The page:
As with many, my relationship with music truly began when I was a young teen, and has remained personally pivotal ever since. Just as I started to explore my musical tastes, however, I also began to battle with my own understanding and why I was starting to feel certain ways – in effect, a deep emptiness, a lowness I couldn’t fathom or break away from easily.
I wouldn’t begin to actively seek proper help for my mental health until my early twenties, so my grasp of what was going on was limited, attempting to sweep whatever I was feeling under the rug and treating it as something that might just disappear. It was music, of all things, that gave me the motivation to feel something when not a great deal else would, embodying the treasured moments of exhilaration that at times would honestly come few and far between.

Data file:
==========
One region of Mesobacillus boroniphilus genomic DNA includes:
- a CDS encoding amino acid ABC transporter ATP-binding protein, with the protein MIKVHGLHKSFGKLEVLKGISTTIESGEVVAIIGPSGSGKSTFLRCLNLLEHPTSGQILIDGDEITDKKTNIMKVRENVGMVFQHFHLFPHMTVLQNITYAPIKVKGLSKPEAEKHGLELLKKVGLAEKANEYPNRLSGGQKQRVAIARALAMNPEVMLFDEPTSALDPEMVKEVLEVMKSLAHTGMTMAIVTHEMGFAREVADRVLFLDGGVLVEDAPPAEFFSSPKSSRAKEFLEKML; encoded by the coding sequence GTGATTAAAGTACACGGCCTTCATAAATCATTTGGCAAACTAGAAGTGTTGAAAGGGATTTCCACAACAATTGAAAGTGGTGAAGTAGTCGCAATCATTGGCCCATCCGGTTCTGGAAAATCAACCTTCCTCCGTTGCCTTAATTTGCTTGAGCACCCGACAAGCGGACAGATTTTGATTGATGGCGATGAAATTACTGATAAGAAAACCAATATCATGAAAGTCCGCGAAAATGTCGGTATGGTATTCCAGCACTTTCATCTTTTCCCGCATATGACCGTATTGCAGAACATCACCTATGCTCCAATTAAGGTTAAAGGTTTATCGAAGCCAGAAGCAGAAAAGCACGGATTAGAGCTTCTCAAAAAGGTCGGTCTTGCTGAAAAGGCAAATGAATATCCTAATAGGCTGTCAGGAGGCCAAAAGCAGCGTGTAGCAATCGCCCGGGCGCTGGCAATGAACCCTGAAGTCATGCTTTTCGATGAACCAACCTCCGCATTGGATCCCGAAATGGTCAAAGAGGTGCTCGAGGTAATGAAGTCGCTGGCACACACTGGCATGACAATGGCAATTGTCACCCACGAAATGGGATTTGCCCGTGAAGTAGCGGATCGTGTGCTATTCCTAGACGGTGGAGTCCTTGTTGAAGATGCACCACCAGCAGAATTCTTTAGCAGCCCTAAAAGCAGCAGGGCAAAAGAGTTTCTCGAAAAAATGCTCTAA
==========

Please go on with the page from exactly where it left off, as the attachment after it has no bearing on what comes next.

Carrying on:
What’s more, it also opened up the notion to me of being able to openly express how was I feeling. It gave me the strength to feel remotely ‘myself’ and consequently feel enough self-assurance to actually face what I was dealing with.
I wholeheartedly believe in music’s organic ability to speak to you without you expecting it, especially when struggling with such feelings, as I and many have done. Music’s cathartic qualities are well-documented in the broader sense, but your own story is unquestionably unique in invoking its true potential.
Music helped me find my voice, and I feel incredibly fortunate to have found something that can not only carry my emotional weight in times of need, but even lead me to a place of comfort to tell of my own experience – and hopefully that may help others who haven’t quite found something to empower them yet.